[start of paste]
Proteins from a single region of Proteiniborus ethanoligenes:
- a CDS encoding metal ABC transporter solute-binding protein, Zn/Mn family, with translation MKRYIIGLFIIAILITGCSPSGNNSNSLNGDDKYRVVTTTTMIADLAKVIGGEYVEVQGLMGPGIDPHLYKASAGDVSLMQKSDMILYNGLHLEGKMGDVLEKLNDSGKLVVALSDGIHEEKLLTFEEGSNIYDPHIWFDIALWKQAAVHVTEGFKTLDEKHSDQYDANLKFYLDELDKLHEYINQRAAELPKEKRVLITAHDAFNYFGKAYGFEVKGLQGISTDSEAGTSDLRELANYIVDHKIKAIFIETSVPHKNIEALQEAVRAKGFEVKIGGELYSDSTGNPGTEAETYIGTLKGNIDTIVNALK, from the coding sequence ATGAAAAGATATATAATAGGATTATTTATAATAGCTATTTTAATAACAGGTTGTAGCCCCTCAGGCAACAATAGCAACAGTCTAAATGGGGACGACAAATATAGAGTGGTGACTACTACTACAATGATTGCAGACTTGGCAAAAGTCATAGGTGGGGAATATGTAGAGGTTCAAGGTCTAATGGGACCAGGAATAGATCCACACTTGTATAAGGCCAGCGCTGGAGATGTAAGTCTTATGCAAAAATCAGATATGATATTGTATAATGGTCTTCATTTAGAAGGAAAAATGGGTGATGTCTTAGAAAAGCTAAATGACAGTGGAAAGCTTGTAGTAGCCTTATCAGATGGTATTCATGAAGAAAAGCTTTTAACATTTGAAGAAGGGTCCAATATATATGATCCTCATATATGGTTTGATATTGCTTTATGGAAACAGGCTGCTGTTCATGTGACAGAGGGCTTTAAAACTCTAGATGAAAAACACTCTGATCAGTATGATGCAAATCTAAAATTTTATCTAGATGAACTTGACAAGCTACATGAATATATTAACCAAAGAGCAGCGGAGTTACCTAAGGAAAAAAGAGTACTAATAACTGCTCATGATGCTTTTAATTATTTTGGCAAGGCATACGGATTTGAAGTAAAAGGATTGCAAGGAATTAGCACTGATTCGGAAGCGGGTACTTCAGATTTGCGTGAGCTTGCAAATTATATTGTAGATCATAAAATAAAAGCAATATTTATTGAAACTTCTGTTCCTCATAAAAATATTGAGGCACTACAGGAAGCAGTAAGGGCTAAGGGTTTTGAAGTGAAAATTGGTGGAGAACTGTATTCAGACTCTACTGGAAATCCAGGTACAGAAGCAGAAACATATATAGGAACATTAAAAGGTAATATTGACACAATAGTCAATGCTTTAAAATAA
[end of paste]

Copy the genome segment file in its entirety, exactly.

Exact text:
Proteins from a single region of Proteiniborus ethanoligenes:
- a CDS encoding metal ABC transporter solute-binding protein, Zn/Mn family, with translation MKRYIIGLFIIAILITGCSPSGNNSNSLNGDDKYRVVTTTTMIADLAKVIGGEYVEVQGLMGPGIDPHLYKASAGDVSLMQKSDMILYNGLHLEGKMGDVLEKLNDSGKLVVALSDGIHEEKLLTFEEGSNIYDPHIWFDIALWKQAAVHVTEGFKTLDEKHSDQYDANLKFYLDELDKLHEYINQRAAELPKEKRVLITAHDAFNYFGKAYGFEVKGLQGISTDSEAGTSDLRELANYIVDHKIKAIFIETSVPHKNIEALQEAVRAKGFEVKIGGELYSDSTGNPGTEAETYIGTLKGNIDTIVNALK, from the coding sequence ATGAAAAGATATATAATAGGATTATTTATAATAGCTATTTTAATAACAGGTTGTAGCCCCTCAGGCAACAATAGCAACAGTCTAAATGGGGACGACAAATATAGAGTGGTGACTACTACTACAATGATTGCAGACTTGGCAAAAGTCATAGGTGGGGAATATGTAGAGGTTCAAGGTCTAATGGGACCAGGAATAGATCCACACTTGTATAAGGCCAGCGCTGGAGATGTAAGTCTTATGCAAAAATCAGATATGATATTGTATAATGGTCTTCATTTAGAAGGAAAAATGGGTGATGTCTTAGAAAAGCTAAATGACAGTGGAAAGCTTGTAGTAGCCTTATCAGATGGTATTCATGAAGAAAAGCTTTTAACATTTGAAGAAGGGTCCAATATATATGATCCTCATATATGGTTTGATATTGCTTTATGGAAACAGGCTGCTGTTCATGTGACAGAGGGCTTTAAAACTCTAGATGAAAAACACTCTGATCAGTATGATGCAAATCTAAAATTTTATCTAGATGAACTTGACAAGCTACATGAATATATTAACCAAAGAGCAGCGGAGTTACCTAAGGAAAAAAGAGTACTAATAACTGCTCATGATGCTTTTAATTATTTTGGCAAGGCATACGGATTTGAAGTAAAAGGATTGCAAGGAATTAGCACTGATTCGGAAGCGGGTACTTCAGATTTGCGTGAGCTTGCAAATTATATTGTAGATCATAAAATAAAAGCAATATTTATTGAAACTTCTGTTCCTCATAAAAATATTGAGGCACTACAGGAAGCAGTAAGGGCTAAGGGTTTTGAAGTGAAAATTGGTGGAGAACTGTATTCAGACTCTACTGGAAATCCAGGTACAGAAGCAGAAACATATATAGGAACATTAAAAGGTAATATTGACACAATAGTCAATGCTTTAAAATAA